By Rebecca Godlove, Pediatric Alliance — Chartiers/McMurray




Mommy Problems #1: The Guilt Awakens


Each time I see an article, photo, or comment praising the near-magical wonders of breastfeeding, I cringe. It’s not because I disagree with the science behind its health benefits. It’s not because I subscribe to an archaic philosophy that women should nourish their children in private. Certainly not.

It’s because, despite my desires and my best efforts, I failed to do it.

Without discussing my child’s early health history in too much detail, suffice it to say that my tiny preemie was utterly disinterested in nursing. He usually failed to latch and, when he did, I didn’t produce enough milk to satisfy him. Feedings usually left us both miserable and in tears so; I grew to dread the moment when the baby’s lips would being to pucker with hunger. , after fighting for 8 weeks, my husband and I agreed to switch our son to a formula-only diet. As hard as it was to accept, I realize that it was absolutely the best choice for our family. I didn’t feel like a mother until that point. I felt like a machine – a broken-down dairy pump. Suddenly, I was able to get more rest and actually enjoy my child, other family members were able to help feed him, and – most importantly – my little NICU grad was finally getting a full belly! We were all able to relax more.

Today, no one really asks me what I feed my almost two-year-old (other than my adorable 92-year-old grandmother, who still cannot believe that the “precious little baby” eats “real food”). Yet those pangs of guilt remain. I had desperately wanted to breastfeed. I had read all the articles, new the benefits for mother and child – not to mention, the idea of free food for my kid was appealing, too! But, after weighing our options and seeing how emotionally ravaging my efforts had become, we chose a different path for our family.

I don’t share this to promote formula-feeding or to challenge the AAP’s recommendations on breastfeeding – not at all. I do it to share a parenting lesson that I learned earlier than I expected to: every family is different. What works for one may not work for another, and that is okay. This was a lesson I didn’t expect to learn so quickly and so cruelly. It was a good lesson to learn, though, because it helped me realize, early on, that I need to do what is best for my family. There are parenting responsibilities that are non-negotiable: care for your child’s health, feed him, provide him clothing, send him to school, love him. How we as parents choose to go about meeting these needs will vary, even from child to child in the same family!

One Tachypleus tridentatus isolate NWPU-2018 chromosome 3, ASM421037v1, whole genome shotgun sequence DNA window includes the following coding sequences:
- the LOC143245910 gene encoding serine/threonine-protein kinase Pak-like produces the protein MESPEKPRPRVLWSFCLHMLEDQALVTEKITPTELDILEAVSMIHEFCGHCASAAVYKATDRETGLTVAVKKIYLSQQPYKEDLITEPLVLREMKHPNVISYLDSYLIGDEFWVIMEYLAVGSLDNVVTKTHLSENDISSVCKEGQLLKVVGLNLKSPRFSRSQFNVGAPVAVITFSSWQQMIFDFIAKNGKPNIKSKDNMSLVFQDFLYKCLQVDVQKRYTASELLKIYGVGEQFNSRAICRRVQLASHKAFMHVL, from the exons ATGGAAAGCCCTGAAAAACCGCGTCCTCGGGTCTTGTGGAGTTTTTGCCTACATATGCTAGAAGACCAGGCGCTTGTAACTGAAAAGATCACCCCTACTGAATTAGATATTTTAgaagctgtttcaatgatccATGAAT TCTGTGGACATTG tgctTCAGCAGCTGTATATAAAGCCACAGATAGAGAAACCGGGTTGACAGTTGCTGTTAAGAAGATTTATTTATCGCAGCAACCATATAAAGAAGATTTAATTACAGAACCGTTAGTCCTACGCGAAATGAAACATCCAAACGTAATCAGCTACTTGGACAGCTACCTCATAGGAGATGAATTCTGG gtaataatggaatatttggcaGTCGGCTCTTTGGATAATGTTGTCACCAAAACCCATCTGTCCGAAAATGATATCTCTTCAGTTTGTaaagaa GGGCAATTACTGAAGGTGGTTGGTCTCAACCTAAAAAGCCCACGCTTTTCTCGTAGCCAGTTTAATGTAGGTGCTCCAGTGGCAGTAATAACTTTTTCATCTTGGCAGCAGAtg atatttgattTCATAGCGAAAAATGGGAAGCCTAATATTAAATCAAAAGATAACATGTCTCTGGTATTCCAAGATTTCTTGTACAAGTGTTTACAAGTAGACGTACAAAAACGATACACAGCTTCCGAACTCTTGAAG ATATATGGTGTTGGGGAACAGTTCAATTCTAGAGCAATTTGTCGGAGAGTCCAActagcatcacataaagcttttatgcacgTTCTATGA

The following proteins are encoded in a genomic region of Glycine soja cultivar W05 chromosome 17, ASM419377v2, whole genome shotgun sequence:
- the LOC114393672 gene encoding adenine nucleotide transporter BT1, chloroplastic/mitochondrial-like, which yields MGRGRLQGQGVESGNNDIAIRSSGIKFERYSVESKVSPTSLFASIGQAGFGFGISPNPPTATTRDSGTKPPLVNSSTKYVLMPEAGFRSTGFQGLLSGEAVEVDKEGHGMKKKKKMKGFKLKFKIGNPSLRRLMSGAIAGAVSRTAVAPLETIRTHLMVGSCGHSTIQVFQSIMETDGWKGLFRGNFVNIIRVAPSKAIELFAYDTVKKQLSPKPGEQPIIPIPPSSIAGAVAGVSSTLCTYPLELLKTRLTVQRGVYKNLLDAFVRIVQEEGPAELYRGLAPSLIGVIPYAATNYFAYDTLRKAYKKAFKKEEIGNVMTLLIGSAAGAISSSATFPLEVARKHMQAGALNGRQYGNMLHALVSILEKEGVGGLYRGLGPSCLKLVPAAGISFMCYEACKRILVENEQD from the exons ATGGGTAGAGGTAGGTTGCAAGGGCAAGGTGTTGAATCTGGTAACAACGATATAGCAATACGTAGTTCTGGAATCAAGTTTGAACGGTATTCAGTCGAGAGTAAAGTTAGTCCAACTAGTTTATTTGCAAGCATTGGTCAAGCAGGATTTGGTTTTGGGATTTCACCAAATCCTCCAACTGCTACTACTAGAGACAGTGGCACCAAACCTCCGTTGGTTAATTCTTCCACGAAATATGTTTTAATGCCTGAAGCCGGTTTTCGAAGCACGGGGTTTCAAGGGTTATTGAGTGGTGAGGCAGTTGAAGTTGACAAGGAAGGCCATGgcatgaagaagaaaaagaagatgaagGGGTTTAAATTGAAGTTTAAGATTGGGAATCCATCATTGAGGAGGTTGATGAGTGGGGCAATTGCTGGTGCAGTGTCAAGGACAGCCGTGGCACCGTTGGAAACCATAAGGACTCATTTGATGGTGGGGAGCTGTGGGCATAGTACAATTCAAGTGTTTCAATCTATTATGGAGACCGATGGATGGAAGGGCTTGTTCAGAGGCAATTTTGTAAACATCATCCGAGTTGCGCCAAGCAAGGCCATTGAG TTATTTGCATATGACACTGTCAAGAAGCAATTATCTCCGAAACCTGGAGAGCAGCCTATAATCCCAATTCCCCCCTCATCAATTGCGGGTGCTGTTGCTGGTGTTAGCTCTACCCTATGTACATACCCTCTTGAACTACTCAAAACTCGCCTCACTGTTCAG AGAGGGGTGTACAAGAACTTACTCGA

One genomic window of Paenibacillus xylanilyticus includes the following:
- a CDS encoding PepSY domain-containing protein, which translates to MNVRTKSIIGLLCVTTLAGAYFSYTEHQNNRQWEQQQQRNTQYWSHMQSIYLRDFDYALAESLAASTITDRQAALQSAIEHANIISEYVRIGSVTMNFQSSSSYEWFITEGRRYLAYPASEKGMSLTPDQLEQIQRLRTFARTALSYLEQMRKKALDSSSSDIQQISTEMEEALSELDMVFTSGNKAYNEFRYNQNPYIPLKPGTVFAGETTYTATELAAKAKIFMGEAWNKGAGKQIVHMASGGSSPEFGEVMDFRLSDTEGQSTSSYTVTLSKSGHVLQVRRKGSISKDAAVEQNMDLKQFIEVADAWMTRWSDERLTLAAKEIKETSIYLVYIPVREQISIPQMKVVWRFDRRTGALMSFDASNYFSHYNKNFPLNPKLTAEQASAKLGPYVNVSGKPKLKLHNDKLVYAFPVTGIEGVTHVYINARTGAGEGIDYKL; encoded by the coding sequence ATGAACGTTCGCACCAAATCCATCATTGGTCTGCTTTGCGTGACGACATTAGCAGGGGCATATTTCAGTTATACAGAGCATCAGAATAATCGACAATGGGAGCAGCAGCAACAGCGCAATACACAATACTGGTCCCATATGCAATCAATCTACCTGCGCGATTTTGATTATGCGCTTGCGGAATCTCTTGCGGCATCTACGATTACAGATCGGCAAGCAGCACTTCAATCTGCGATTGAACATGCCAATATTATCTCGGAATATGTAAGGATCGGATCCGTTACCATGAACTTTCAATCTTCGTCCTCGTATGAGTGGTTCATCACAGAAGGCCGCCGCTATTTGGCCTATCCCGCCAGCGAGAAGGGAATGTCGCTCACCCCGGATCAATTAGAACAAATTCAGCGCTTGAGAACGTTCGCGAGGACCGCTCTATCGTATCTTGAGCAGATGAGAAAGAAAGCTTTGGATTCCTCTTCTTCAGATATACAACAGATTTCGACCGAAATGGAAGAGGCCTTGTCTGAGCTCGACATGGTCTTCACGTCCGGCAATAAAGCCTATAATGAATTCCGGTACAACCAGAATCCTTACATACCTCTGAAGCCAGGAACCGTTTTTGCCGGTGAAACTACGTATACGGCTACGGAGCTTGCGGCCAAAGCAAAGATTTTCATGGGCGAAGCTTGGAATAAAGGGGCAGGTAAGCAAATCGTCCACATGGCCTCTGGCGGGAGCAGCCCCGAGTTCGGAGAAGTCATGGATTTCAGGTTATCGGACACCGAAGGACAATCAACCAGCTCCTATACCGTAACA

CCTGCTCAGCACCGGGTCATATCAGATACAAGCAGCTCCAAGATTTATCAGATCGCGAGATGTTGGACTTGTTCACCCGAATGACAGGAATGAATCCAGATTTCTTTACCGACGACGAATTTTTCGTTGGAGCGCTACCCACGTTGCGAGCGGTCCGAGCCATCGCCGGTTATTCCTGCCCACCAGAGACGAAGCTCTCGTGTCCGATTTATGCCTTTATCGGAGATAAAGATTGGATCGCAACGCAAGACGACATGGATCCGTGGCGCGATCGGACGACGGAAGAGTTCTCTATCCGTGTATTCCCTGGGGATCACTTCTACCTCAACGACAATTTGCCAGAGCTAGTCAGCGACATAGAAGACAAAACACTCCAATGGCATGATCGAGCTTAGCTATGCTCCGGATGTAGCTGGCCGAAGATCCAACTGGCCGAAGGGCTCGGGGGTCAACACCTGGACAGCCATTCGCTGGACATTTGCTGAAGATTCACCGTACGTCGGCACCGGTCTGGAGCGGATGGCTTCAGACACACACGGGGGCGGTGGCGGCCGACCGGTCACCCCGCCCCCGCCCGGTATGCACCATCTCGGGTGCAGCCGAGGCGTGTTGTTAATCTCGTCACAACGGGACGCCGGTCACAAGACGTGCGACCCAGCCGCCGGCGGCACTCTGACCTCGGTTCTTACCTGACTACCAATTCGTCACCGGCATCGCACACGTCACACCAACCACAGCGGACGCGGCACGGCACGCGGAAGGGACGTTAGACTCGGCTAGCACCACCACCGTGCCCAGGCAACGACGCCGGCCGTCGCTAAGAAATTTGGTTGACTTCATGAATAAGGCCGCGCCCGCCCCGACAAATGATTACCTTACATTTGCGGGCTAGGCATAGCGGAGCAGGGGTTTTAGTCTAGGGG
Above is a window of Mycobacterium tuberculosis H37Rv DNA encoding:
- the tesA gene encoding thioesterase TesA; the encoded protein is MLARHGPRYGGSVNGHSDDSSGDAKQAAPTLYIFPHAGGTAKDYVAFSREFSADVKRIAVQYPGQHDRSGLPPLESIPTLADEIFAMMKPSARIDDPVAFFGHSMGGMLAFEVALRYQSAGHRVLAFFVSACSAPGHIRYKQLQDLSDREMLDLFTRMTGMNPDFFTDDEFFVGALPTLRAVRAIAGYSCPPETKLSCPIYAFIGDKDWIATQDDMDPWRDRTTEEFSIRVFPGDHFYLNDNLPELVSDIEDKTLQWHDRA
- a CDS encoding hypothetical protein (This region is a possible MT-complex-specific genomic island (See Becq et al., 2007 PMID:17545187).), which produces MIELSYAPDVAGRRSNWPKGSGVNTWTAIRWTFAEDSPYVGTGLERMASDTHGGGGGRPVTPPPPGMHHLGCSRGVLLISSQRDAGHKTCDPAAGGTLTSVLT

I don’t have fond memories of nuzzling my nursing newborn close to me, marveling over his perfect features and soft, steady breathing. What I do have, however, is the support of my husband, family, and close friends so that I can make the parenting choices that are necessary for my child to be raised happy, healthy, and strong. What I do have is a clever, joyful, playful little boy who feels safe and secure with his parents and loved ones. What I do have is a story to tell about finding peace in the midst of failure, and letting go of guilt in order to embrace happiness.

Formula, breastmilk, soy-based, organic… ultimately, once you get to a certain point with your baby, food ends up on the floor or in the pet’s bowl anyway!



(Read more from Rebecca Godlove on The PediaBlog here.)